American Heart Association
Washington, D.C.


Appendix 2

(Current as of the time of the grant; provided by the grantee organization; not verified by RWJF.)

Executive Program Committee of the 11th WCTOH

Nancy J. Kaufman, R.N., M.S., Chair
Vice President, The Robert Wood Johnson Foundation
Princeton, N.J.

Barry Bleidt, Ph.D., Pharm.D., R.Ph.
Director of Experiential Education/Clinical Coordinator
School of Pharmacy
Hampton University
Hampton, Va.

Michelle A. Larkin, R.N., M.S.
Program Associate
The Robert Wood Johnson Foundation
Princeton, N.J.

Judith Glanz
Manager of International Issues
National Center for Tobacco-Free Kids
Washington, D.C.

Sallie Anne Petrucci
Program Assistant
The Robert Wood Johnson Foundation
Princeton, N.J.

Anne Jenkins
Conference Manager, 11th World Conference on Tobacco OR Health
American Medical Association
Chicago, Ill.

Allen Rubin
Consultant, Tobacco Control
Ridgewood, N.J.


Appendix 3

(Current as of the time of the grant; provided by the grantee organization; not verified by RWJF.)

Subcommittee Members of the 11th WCTOH

1. Skill-Building Workshops

Phillip Wilbur, Co-Chair
R.O.W. Sciences
Rockville, Md.

Karla Sneegas, Co-Chair
Consultant, Tobacco Control
Indianapolis, Ind.

David Simpson, Lead International Liaison
International Agency on Tobacco and Health
London, United Kingdom

Terry Pechacek
Office on Smoking and Health
Centers for Disease Control and Prevention
Atlanta, Ga.

Peter H. Fisher
Manager, State Issues
National Center for Tobacco-Free Kids
Washington, D.C.

Julia Carol
Americans for Nonsmokers Rights
Berkeley, Calif.

Kay Arndorfer
Advocacy Institute
Washington, D.C.

Myra Wisotzky
Program Consultant
Office on Smoking and Health
Centers for Disease Control and Prevention
Atlanta, Ga.

Sandra Headen
Center for Health Promotion and Disease Prevention
University of North Carolina at Chapel Hill
Chapel Hill, N.C.

Serena Chen
American Lung Association of East Bay
Oakland, Calif.

Mike Fiore
Center for Tobacco Research and Intervention
University of Wisconsin Medical School
Madison, Wis.

Elaine Bratic Arkin
Health Communication Consultant
Arlington, Va.

Rosemary Romano
Senior Health Communication Specialist
Academy for Educational Development
Washington, D.C.

Judy Sopenski
STAT — Stop Teenage Addiction to Tobacco, Northeastern University
Boston, Mass.

Steve Sussman
Department of Preventive Medicine
Institute for Health Promotion
University of Southern California
Los Angeles, Calif.

Charyn Sutton
The Onyx Group
Bala Cynwyd, Pa.

Michael Schooley
Office on Smoking and Health
Centers for Disease Control and Prevention
Atlanta, Ga.

Beatriz M. Champagne
InterAmerican Heart Foundation
Dallas, Texas

Russ Sciandra
Center for a Tobacco Free New York
Albany, N.Y.

Makani Themba-Nixon
Grass Roots Innovative Policy Program
Roanoke, Va.

JoDe Walp
Program Consultant
Office on Smoking and Health
Centers for Disease Control and Prevention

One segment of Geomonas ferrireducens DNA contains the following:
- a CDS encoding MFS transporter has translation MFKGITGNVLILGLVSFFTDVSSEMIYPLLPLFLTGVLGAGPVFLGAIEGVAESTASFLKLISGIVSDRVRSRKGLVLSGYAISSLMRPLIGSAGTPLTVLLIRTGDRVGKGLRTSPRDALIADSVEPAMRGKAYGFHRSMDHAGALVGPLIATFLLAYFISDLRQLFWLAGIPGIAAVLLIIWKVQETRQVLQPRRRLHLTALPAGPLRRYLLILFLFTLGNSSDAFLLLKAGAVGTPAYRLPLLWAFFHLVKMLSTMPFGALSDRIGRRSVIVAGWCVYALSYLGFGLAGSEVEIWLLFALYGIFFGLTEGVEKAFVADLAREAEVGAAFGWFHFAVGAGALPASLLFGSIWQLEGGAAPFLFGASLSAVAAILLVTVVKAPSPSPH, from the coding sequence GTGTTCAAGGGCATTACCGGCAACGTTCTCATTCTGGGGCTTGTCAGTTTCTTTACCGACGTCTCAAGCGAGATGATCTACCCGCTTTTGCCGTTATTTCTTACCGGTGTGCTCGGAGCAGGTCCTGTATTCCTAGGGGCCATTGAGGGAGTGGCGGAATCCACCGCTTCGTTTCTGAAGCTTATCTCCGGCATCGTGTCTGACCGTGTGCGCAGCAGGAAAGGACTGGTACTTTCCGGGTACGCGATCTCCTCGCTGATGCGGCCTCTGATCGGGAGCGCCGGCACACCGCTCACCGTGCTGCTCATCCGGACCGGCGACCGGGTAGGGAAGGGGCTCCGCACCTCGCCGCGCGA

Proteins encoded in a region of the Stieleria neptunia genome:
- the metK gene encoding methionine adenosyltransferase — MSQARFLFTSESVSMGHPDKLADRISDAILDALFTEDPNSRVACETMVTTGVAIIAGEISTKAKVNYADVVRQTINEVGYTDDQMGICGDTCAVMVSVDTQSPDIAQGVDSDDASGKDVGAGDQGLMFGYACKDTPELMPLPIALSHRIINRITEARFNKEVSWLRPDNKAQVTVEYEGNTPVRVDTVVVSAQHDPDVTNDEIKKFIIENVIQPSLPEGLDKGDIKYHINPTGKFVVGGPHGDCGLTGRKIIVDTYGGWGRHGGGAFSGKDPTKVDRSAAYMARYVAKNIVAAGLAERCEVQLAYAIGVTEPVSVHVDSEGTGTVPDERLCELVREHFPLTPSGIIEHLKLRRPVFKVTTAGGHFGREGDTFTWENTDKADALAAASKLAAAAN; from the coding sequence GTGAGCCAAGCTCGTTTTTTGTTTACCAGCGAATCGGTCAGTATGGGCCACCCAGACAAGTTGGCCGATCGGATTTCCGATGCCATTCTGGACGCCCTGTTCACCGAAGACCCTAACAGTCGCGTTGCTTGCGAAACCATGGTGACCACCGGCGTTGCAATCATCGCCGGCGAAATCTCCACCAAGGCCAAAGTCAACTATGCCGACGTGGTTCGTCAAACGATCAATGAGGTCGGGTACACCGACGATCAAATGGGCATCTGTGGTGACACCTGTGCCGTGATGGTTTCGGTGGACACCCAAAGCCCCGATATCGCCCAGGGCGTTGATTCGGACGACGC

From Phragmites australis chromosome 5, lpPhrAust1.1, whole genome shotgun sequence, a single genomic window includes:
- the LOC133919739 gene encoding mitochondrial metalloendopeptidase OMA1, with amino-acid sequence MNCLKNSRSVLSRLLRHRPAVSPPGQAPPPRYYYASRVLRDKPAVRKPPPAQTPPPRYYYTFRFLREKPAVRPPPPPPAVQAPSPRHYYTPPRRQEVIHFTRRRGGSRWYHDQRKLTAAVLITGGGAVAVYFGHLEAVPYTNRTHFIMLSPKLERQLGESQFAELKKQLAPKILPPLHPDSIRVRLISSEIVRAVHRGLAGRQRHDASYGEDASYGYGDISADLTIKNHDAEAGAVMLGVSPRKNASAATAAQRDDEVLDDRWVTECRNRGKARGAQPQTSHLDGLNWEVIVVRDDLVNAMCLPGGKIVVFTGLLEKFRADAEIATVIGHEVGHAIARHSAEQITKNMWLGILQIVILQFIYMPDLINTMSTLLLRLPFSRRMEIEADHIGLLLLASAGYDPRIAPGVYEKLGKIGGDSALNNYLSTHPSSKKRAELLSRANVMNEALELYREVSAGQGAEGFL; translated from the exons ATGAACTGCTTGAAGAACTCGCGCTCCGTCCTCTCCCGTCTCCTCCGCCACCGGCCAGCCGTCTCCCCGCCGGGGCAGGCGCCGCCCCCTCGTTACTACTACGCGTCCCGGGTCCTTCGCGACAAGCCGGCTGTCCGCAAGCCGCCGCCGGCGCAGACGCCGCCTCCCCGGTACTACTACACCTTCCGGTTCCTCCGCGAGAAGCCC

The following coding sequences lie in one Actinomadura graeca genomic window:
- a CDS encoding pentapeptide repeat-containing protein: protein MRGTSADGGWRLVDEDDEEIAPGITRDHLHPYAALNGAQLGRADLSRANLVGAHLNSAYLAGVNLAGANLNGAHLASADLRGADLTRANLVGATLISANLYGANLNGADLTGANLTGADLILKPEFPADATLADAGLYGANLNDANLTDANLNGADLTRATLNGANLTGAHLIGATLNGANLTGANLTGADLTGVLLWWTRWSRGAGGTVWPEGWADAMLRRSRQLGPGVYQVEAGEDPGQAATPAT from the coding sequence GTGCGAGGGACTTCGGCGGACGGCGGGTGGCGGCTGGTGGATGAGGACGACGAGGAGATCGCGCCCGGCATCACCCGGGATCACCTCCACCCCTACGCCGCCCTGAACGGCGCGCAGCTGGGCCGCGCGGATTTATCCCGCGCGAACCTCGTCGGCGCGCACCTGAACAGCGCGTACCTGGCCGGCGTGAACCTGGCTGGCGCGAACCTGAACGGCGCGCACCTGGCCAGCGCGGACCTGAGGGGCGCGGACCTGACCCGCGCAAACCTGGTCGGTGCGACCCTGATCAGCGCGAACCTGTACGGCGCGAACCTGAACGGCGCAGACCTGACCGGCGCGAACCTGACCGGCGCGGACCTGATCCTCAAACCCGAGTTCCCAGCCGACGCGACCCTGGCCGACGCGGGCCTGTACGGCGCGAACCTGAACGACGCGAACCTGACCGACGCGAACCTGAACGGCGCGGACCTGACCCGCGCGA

Atlanta, Ga.

Robert W. Moon
American Cancer Society
Atlanta, Ga.

Bill Lynn
National Cancer Institute
Tobacco Control Research Branch
Bethesda, Md.

Ron Todd
American Cancer Society
Tobacco Control
Atlanta, Ga.

Sue Lin Yee
Program Analyst
Centers for Disease Control and Prevention
Atlanta, Ga.

Tampani Piha
Finish EU Representation
Brussels, Finland

Harley Stanton
Tobacco and Cancer Program
International Union Against Cancer
Wahroonga, Australia

Yussuff Soloojee
National Council Against Smoking
Joubert Park, South Africa

Mary Assunta
Consumers' Association of Penan
Pulau Pinang (Penang), Malaysia

Natasha Adrianza de Herrera
Inter-Country Consultant
Pan American Health Organization/World Health Organization
Caracas, Venezuela

Cristina Perez
National Cancer Institute of Brazil
Rio de Janiero, Brazil

2. Scenarios-in-the-Round

John Bloom, Co-Chair
Tobacco Policy Consultant
Arlington, Va.

Sally Malek, Co-Chair
Project ASSIST
Raleigh, N.C.

Karen Slama, Lead International Liaison
Tobacco Prevention Division
International Union Against Tuberculosis and Lung Disease and
International Non-Governmental Coalition Against Tobacco
Paris, France

Gary A. Giovino
Department of Cancer Prevention, Epidemiology, and Biostatistics
Roswell Park Cancer Institute
Buffalo, N.Y.

Samira Asma
Office on Smoking and Health
Centers for Disease Control and Prevention
Atlanta, Ga.

Robert Weissman
Essential Action
Center for Study of Responsive Law
Washington, D.C.

Scott Ballin
Health Policy Consultant
Washington, D.C.

Amber Thornton
Public and Community Health Promotion
Prospect Associates
Silver Spring, Md.

Nigel Gray
International Union Against Cancer
Division of Epidemiology & Biostatistics
European Institute of Oncology
Milan, Italy

3. Debates

Michele Bloch, Chair
National Cancer Institute
Washington, D.C.

Matthew Myers
National Center for Tobacco-Free Kids
Washington, D.C.

Andre Stanley
SmokeLess States
American Medical Association
Chicago, Ill.

Jeanne Weigum
Association for Nonsmokers — Minnesota
St. Paul, Minn.

Jerrie Jordan
Office on Smoking and Health
Centers for Disease Control and Prevention
Atlanta, Ga.

Mildred Morse
National Tobacco Independence Campaign
Silver Spring, Md.

Annie Sasco
IARC
Programme of Epidemiology for Cancer Prevention